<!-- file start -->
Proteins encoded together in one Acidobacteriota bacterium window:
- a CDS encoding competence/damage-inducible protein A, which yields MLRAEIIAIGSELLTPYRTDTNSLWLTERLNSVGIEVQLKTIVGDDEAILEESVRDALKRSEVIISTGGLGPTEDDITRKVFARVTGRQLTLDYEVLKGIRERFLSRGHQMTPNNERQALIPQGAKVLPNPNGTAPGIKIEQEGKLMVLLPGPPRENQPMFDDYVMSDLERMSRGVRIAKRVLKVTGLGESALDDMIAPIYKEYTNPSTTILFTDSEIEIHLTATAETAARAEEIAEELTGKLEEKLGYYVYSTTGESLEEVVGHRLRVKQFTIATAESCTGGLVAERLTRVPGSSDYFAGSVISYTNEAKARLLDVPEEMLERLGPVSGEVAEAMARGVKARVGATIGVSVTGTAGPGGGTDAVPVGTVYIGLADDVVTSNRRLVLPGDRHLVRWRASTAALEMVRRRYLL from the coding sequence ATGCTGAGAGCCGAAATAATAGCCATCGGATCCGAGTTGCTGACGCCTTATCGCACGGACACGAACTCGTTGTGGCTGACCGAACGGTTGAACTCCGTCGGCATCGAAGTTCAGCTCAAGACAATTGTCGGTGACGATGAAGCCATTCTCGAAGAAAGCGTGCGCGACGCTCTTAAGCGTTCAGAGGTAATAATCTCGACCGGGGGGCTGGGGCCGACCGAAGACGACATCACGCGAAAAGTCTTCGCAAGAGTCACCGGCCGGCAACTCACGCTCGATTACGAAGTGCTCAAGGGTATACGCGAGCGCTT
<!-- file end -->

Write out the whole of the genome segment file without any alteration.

Proteins encoded together in one Acidobacteriota bacterium window:
- a CDS encoding competence/damage-inducible protein A, which yields MLRAEIIAIGSELLTPYRTDTNSLWLTERLNSVGIEVQLKTIVGDDEAILEESVRDALKRSEVIISTGGLGPTEDDITRKVFARVTGRQLTLDYEVLKGIRERFLSRGHQMTPNNERQALIPQGAKVLPNPNGTAPGIKIEQEGKLMVLLPGPPRENQPMFDDYVMSDLERMSRGVRIAKRVLKVTGLGESALDDMIAPIYKEYTNPSTTILFTDSEIEIHLTATAETAARAEEIAEELTGKLEEKLGYYVYSTTGESLEEVVGHRLRVKQFTIATAESCTGGLVAERLTRVPGSSDYFAGSVISYTNEAKARLLDVPEEMLERLGPVSGEVAEAMARGVKARVGATIGVSVTGTAGPGGGTDAVPVGTVYIGLADDVVTSNRRLVLPGDRHLVRWRASTAALEMVRRRYLL from the coding sequence ATGCTGAGAGCCGAAATAATAGCCATCGGATCCGAGTTGCTGACGCCTTATCGCACGGACACGAACTCGTTGTGGCTGACCGAACGGTTGAACTCCGTCGGCATCGAAGTTCAGCTCAAGACAATTGTCGGTGACGATGAAGCCATTCTCGAAGAAAGCGTGCGCGACGCTCTTAAGCGTTCAGAGGTAATAATCTCGACCGGGGGGCTGGGGCCGACCGAAGACGACATCACGCGAAAAGTCTTCGCAAGAGTCACCGGCCGGCAACTCACGCTCGATTACGAAGTGCTCAAGGGTATACGCGAGCGCTT